Tag Archives: Steve Nichol

The Prime Minister’s New Deal: Invest More and Invest Quickly

By Steve Nichol

As my colleague Vijay Bange commented in his blog post on Tuesday, Boris Johnson has announced £5bn of new funding for building and infrastructure projects in the UK.

This sounds like a lot of money, but in real terms it is not anything like enough to restart the economy in the manner suggested by the Government. In the heady days before COVID-19, Chancellor Rishi Sunak announced new investment into infrastructure in the UK totaling £600bn between now and 2025. By comparison, £5bn is nothing like what is required to “level up” the economy in the way promised by the Chancellor. In his Dudley address, the Prime Minister confirmed that the £5bn promised was an accelerated release of those funds promised by the Chancellor, but it remains to be seen whether that £600bn will ultimately be released. Continue reading The Prime Minister’s New Deal: Invest More and Invest Quickly

Remobilising UK Construction needs Guarantees, not Guesswork- Part 2

By Steve Nichol and Matthew Friedlander 

Last week we discussed, in light of the encouragement from Robert Jenrick MP (Secretary of State for Housing, Communities and Local Government) for the construction industry to remobilise, the government’s apparent reluctance to provide confidence and clarity for the construction industry in respect of the safe operation of sites.

In the Prime Minister’s address to the nation on 10 May 2020, he re-stated that encouragement for the construction industry, where possible, to return to work. Continue reading Remobilising UK Construction needs Guarantees, not Guesswork- Part 2

COVID-19: Review of the UK Government’s Guidance on Responsible Contractual Behaviour

By Steve Nichol

On 7 May 2020 the UK Government published its “Guidance on responsible contractual behaviour in the performance and enforcement of contracts impacted by the COVID-19 emergency”.  Here are some of the key points arising and our analysis of the same.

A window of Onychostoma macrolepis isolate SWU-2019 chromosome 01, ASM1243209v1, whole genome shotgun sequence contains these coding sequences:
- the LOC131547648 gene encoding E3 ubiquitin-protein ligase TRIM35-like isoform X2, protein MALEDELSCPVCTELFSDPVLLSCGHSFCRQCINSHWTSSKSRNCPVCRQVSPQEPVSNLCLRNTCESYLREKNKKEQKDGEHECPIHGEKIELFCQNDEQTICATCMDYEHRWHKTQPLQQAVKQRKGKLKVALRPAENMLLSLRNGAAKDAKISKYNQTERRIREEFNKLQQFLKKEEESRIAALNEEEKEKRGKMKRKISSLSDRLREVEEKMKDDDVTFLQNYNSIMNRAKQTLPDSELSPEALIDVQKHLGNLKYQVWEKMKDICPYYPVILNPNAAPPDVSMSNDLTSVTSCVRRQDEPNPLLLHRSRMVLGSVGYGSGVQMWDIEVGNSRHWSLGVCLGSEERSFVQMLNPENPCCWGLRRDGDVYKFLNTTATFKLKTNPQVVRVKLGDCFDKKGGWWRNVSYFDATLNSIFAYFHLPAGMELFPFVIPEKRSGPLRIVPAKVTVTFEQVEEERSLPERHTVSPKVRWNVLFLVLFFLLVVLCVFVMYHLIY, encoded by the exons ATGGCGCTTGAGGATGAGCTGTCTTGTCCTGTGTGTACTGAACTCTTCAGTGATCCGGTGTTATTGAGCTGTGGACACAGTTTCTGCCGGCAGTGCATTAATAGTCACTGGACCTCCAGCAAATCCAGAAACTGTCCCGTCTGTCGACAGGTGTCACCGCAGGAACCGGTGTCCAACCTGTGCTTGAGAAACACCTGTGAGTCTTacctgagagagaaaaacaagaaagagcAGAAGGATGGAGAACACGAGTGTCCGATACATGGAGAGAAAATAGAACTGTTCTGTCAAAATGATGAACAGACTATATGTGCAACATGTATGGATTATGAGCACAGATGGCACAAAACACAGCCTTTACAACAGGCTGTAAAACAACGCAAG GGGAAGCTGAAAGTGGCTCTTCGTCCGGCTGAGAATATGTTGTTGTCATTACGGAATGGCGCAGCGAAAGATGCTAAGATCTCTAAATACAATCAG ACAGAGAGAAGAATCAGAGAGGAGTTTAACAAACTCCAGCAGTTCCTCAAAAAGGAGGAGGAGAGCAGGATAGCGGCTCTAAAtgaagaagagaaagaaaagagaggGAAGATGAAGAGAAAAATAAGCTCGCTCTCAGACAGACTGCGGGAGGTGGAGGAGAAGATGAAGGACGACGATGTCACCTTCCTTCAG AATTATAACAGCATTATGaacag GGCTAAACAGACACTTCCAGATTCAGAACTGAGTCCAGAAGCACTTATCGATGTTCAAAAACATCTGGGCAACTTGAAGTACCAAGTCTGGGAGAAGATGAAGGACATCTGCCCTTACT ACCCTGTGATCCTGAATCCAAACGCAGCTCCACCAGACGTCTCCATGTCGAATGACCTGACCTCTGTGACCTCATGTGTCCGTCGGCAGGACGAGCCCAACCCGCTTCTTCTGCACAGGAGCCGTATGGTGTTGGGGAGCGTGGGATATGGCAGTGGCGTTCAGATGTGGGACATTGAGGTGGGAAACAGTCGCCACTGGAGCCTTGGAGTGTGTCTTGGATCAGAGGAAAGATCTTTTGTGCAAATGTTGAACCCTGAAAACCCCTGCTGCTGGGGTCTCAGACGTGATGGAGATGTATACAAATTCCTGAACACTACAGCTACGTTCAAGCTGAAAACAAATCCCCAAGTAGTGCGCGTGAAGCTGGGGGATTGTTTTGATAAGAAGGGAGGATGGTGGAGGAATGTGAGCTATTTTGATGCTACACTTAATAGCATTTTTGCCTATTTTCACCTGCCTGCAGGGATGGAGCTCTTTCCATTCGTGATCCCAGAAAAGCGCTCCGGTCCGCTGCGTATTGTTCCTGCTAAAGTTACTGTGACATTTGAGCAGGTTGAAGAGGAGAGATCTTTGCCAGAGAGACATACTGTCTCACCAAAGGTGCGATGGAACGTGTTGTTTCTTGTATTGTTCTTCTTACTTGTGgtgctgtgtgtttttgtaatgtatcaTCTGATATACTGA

It is not mandatory. The Guidance repeatedly stresses that the Government is merely strongly encouraging compliance with the Guidance, rather than suggesting that it is or should be mandatory.  However, as with previous policy announcements by the UK Government, it seems likely that public and local authorities, and indeed potentially companies such as Network Rail who are exercising delegated governmental authority, will be compelled to give greater regard and attention to the Guidance than the private sector. Continue reading COVID-19: Review of the UK Government’s Guidance on Responsible Contractual Behaviour

Remobilising UK Construction needs Guarantees, not Guesswork

By Steve Nichol and Matthew Friedlander

In yesterday’s edition of the Government’s daily coronavirus briefing, Robert Jenrick MP (Secretary of State for Housing, Communities and Local Government) relayed tales of how some local authorities have been able to continue essential fire safety work in the COVID-19 era in order to address defective and dangerous cladding in their areas.  He then went on to say:

I would urge any building owner or contractor…as soon as practicable, where it’s safe, to begin work once again.

If Mr Jenrick envisioned this statement as a call to arms for the industry to remobilise in a flurry of activity, it is likely that he will be disappointed. Continue reading Remobilising UK Construction needs Guarantees, not Guesswork

Coronavirus and Construction in the UK: The Time to Talk Is Now

By Steve Nichol and Tanya Chadha

In an industry of seemingly ever-tighter margins across the board, it is perhaps unsurprising that the construction industry has fought to continue through the current coronavirus crisis as much as it has.  However, many in the industry have stopped work and shut down sites and, despite the current and perhaps somewhat over-optimistic view from the government that work can continue whilst still complying with social distancing rules, it seems inevitable that all non-essential work will stop very soon.

As work grinds to a halt, it is increasingly clear that in the vast majority of projects, contracts will not provide a straightforward answer to most of the questions that will arise from the shutdown. There will be many grey areas and a significant risk of extensive disputes. To avoid this, or at least limit the scope of those disputes, parties need to be communicating these issues and discussing approaches and solutions now. Continue reading Coronavirus and Construction in the UK: The Time to Talk Is Now